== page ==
The Corner

Thoughts on Wisconsin

I like that the battle over public employees’ labor unions is unfolding in the state capital named after James Madison. Madison praised America’s “extended republic,” where our experiment in self-government would be secured by a multiplicity of factions. In such a republic there would be so many interest groups, we would say today, that no one of them, or no stable coalition of several, would be able to maintain a durable majority and use the power of government against others.

 

As Fred Siegel has argued, what Madison could not have imagined was that government itself would become an interest group. Those who tend to its operations have ample incentive and ample capacity to bend the day-to-day workings of government in their own favor. In Charles Lane’s nice summary, “It’s not democracy when citizens lose control over the pay and benefits of the people who work for them. It’s not progressive when employee compensation takes finite resources away from Medicaid, parks, roads, and libraries. And it’s not collective bargaining when union representatives sit on both sides of the table.”

 

The fundamental question had to be joined somewhere: Are the people’s elected representatives in charge of the government, or are public employees and their unions a permanent government, deigning to make tactical concessions to the occasional politician who challenges its control? The fury and hysteria of the demonstrators opposed to the Wisconsin restrictions on public-employee unions inadvertently proved the point. Mere politicians elected by mere voters had no moral authority, in the demonstrators’ opinion, to challenge the permanent government’s prerogatives.

 

Gov. Scott Walker and the Republicans have been audacious, but not conspicuously nimble. The decision by the state senate’s Democrats to deny the 20th vote needed for consideration of spending bills appears to have taken the Republicans by surprise. The work-around of passing the non-spending parts of the bill in a separate piece of legislation, one not requiring a super-majority quorum, could have been effected many days ago, without giving the pro-union zealots weeks of free publicity.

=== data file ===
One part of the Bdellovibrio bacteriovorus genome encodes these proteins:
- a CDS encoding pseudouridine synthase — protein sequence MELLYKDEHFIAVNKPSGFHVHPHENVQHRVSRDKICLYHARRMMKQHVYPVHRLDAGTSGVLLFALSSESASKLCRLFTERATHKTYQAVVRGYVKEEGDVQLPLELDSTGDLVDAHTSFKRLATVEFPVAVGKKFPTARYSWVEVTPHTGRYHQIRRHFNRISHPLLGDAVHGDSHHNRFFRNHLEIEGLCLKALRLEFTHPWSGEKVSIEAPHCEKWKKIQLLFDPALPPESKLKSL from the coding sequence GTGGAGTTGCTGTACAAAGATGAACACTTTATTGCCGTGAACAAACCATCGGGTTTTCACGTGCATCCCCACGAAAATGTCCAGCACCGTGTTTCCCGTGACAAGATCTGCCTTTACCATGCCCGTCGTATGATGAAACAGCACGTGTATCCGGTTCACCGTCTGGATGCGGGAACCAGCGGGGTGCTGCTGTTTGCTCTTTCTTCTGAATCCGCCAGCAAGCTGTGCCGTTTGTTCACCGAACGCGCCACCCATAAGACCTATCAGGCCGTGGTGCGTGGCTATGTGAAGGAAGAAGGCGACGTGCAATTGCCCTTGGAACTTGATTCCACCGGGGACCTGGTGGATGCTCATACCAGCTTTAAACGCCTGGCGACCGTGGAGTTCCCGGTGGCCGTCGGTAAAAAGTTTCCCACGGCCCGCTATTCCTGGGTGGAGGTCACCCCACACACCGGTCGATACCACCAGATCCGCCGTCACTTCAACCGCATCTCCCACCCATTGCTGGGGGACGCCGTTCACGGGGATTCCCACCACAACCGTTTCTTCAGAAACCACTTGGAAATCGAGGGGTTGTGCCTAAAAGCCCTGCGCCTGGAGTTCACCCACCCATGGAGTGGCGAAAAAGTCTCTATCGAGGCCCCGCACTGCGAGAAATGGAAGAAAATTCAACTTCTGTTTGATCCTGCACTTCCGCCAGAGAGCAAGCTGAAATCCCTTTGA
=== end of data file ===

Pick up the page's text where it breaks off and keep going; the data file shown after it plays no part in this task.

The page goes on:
It’s even more important to defend Walker’s anti-union initiative now that it is about to become law than it was when it was a mere proposal. Walker and the Republicans must demonstrate that state and local government back under the control of democratically accountable officials is nimble, effective, and parsimonious with taxpayers’ dollars. Swing voters don’t need theory, but tangible results. Conservatives outside of Wisconsin have every reason to work for Walker’s political and governmental success. If the unions successfully reassert their pre-2011 prerogatives, union-ocracy will be an unassailable political fact for many years to come.

William Voegeli — Mr. Voegeli is a senior editor of the Claremont Review of Books and a contributor to the American Project at the Pepperdine School of Public Policy.

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